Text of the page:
Like its F-15 counterpart, the F-18 has a small LED light that’s recessed into the nose-piece area. Very useful for those of you that like to do their nailing in the dark, ninja style. Or, the LED is also handy for nailing in a dark corner or inside a cabinet. There’s also a reload window so that you can see when you’re about to run out of ammo. The F-18 can accept 18 gauge 5/8″ to 2-1/8″ nails. There’s also a removable and adjustable belt hook that’s swappable to either side. I was happy to see that the F-18 stands up nicely on its battery, something the Fusion F-15 didn’t do quite as naturally. For some projects, just standing the tool up is easier than a belt hook.

F-18 nose safety
The business end
The Senco F-18’s safety is a black metal piece extending from where the actual nail comes out. Since you can see where the nail comes out, it’s fairly easy to see where you’re aiming. The safety can be a little confusing at first glance though, so just make sure that you realize the nails come out not where the safety touches the wood, but a little bit back from that point. It doesn’t take much pressure on the safety to engage the tool, which is helpful if you’re driving nails at a slight angle. However, you really have to be almost straight on with pressure on the tool and not have much of an angle in order for the nails to sink flush or below flush. The Senco Fusion F-18 seems to have plenty of power. I drove 2 inch nails and 1 inch brads through some scrap White Oak with no problems.

You can check out all the nitty-gritty details, view competing product comparisons and even watch a sweet video on the Fusion mechanism by visiting the Senco Fusion site. If you’re ready to go hose-less, you can pick up the F-18 for $389 from our sponsor Tyler Tool:
SENCO 6E0001N FN55AX, Cordless Fusion 18-Gauge Brad Nailer

SENCO 6E0001N FN55AX, Cordless Fusion 18-Gauge Brad Nailer

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About Marc Lyman

Marc grew up under a brave single mom who "encouraged" home improvement on the family home. Early toddler gifts included a tool set, and even a cordless Bosch drill when cordless drills first came out. In grade school (give or take a few years), Marc's mom said, "We need to cut down some trees. . . . here's a chainsaw." A father figure also involved Marc in many home improvement projects, including a summer of home remodeling in Palo Alto, CA. Toss in some Obsessive Compulsive personality traits researching everything home improvement related. The end result: a genetically pre-disposed, socially sculpted home improvement machine! For his complete profile, please visit our About page. Really, it's worth it.

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17 thoughts on “Senco Fusion F-18 Review and Giveaway”

  1. I had to pull off the shoe moulding in my kitchen before refinishing my kitchen cabinets. I’ll need to re-install it, and haven’t been able to find any nails that seem narrow or long enough for the reinstallation. I’m afraid that if I try to hammer in the nails I have found, it might split the shoe moulding. Do I have to use a nail gun instead, and if so, would this particular product be appropriate, or would it likely be overkill? It’s not real likely I’m going to need a nail gun for much of anything else in future… Thanks! Maggie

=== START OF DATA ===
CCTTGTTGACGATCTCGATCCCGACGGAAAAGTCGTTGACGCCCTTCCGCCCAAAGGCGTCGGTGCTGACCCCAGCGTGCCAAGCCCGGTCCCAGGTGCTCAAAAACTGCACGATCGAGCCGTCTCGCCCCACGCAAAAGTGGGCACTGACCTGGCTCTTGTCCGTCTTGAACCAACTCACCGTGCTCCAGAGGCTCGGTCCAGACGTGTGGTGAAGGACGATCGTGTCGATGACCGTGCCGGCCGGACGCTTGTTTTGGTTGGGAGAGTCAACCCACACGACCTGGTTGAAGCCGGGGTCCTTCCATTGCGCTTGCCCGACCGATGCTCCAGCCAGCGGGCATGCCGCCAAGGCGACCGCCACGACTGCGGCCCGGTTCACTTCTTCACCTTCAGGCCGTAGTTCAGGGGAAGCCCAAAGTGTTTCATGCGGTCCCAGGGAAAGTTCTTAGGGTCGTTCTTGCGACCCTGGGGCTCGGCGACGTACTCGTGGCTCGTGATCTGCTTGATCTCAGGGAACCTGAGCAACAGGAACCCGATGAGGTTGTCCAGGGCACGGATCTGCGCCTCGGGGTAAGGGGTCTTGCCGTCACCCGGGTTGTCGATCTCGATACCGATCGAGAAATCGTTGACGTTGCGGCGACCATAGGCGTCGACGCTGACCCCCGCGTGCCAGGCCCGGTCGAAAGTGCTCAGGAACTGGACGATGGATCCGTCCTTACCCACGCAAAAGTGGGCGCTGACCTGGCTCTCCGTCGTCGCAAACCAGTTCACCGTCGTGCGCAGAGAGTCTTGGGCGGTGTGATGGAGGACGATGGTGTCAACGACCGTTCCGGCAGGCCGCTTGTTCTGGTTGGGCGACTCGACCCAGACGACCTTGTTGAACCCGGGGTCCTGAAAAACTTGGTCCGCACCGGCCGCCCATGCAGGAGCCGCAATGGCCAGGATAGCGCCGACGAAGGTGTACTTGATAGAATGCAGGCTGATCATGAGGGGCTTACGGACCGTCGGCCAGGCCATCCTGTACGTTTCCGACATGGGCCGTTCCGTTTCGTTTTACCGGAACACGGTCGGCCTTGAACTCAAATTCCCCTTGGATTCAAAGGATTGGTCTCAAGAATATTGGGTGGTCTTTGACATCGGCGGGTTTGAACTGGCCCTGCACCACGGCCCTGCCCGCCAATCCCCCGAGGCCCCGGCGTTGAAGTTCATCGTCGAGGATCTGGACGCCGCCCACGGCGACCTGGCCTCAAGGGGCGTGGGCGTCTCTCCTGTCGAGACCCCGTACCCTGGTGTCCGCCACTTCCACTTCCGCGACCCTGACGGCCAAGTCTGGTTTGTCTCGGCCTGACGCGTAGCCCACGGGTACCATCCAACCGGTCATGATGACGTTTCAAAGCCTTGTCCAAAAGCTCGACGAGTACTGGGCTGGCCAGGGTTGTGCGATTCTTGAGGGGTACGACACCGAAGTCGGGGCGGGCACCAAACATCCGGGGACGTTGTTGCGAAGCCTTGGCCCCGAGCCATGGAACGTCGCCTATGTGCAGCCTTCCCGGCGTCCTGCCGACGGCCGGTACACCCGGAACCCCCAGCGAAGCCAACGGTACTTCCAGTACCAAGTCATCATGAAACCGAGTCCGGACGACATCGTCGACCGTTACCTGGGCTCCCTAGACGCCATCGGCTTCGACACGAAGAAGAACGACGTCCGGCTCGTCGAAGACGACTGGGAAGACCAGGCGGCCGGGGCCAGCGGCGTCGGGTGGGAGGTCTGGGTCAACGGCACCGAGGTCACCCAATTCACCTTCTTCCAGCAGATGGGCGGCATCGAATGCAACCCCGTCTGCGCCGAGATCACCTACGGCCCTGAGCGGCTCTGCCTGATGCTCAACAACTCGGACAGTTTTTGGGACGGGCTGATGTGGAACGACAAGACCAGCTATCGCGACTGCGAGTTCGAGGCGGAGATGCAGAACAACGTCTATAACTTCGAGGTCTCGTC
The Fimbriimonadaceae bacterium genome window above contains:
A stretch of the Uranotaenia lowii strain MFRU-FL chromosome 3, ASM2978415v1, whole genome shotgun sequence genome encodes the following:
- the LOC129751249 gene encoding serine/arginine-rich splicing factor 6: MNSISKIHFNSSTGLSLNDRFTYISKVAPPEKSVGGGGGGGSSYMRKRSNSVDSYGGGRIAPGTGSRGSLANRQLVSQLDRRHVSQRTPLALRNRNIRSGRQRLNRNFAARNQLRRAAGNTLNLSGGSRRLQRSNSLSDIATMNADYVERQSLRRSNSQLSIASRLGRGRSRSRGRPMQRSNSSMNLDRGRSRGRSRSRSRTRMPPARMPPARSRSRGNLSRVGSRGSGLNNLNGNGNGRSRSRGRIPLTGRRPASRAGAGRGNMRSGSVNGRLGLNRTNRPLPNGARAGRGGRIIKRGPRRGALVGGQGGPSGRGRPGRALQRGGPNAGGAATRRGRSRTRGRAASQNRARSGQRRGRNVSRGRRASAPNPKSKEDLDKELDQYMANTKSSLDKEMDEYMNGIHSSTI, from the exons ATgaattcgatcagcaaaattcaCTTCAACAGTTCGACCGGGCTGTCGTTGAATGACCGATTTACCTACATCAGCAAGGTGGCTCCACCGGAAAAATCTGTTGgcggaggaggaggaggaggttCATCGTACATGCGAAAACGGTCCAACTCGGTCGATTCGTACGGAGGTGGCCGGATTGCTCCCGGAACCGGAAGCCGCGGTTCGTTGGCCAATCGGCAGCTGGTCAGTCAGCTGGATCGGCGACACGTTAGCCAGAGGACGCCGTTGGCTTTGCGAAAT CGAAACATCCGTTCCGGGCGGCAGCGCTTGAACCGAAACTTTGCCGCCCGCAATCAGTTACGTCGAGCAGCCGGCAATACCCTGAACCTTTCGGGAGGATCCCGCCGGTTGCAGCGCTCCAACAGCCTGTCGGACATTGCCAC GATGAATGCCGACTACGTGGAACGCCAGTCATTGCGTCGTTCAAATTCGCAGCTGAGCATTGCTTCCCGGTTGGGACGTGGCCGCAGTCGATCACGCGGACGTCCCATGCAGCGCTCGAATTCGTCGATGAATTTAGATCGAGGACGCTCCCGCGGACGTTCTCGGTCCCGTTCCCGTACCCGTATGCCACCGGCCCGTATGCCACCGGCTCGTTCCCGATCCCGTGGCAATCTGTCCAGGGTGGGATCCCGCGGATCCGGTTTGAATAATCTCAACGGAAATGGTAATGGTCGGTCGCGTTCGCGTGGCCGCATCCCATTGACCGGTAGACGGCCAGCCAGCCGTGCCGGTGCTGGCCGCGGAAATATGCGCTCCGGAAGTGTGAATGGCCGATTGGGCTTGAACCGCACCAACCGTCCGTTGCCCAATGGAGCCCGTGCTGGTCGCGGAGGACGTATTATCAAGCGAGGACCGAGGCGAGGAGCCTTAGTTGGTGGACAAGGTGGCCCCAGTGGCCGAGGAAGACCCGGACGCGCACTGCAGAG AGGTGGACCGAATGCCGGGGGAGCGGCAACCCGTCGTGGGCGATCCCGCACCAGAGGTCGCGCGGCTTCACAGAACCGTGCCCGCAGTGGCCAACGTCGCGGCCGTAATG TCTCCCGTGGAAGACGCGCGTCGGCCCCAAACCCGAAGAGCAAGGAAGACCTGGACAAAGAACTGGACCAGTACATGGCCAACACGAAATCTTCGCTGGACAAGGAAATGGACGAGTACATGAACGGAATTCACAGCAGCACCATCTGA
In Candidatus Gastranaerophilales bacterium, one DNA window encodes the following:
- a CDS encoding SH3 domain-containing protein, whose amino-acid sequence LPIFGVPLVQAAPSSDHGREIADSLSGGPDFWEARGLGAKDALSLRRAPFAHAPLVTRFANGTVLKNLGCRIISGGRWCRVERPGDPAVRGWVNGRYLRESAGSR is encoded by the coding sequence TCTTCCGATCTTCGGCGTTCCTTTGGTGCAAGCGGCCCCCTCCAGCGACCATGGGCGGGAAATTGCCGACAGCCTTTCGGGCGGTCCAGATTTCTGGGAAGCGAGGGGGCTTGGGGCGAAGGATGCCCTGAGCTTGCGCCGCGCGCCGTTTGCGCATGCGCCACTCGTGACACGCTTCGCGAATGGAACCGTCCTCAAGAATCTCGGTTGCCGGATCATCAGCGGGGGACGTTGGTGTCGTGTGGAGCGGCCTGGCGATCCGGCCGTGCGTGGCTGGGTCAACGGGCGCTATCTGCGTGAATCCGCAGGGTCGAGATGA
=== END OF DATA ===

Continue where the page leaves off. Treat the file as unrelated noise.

• That’s a lot of money to spend on one shoe molding job. If you really feel like you need to use a nailer instead of hand nailing I would try renting a compressor and an 18g nailer.

      If you do decide to hand nail and want to avoid splitting you can pre-drill a bit. But don’t over do it. You should also pre-drill and then use trim screws. The heads are larger so you’d need to fill the holes for sure but you can get them in longer lengths.

      But the fastest option would definitely be the 18g nailer.

  2. I’ve been waiting for an 18ga cordless nailer for a while, let’s hope it can hold it’s own over time. It seems like the perfect tool for punch list items and the like!

  3. Looks like a great gun. I’ve had problems with the Paslode butane powered guns at 6000 feet elevation. I hope that won’t be a problem with this technology. Has anyone tested these guns at higher elevations?

  4. Great review, Marc. Thanks! It’s nice to see someone reviewing tools with a keen eye for even the smallest detail like the depth gauge icons. Overall, this gun looks sweet and I’d love to own one.

  5. I’m sick of lugging my 70lb compressor around every time I need to nail something. With one of these, it would be much more convenient and I would look like a badass every time I pull it out.

    • Senco should totally talk to some first-person-shooter video game makers about getting the Fusion in as a weapon option. Then again, Senco probably doesn’t really want to endorse the concept of Nailer = Projectile Firing Weapon. They do still look cool though!

    • Movies and video games? I’m adding one to my zombie kit. It will slot in nicely next to the chainsaw that fits over my hand.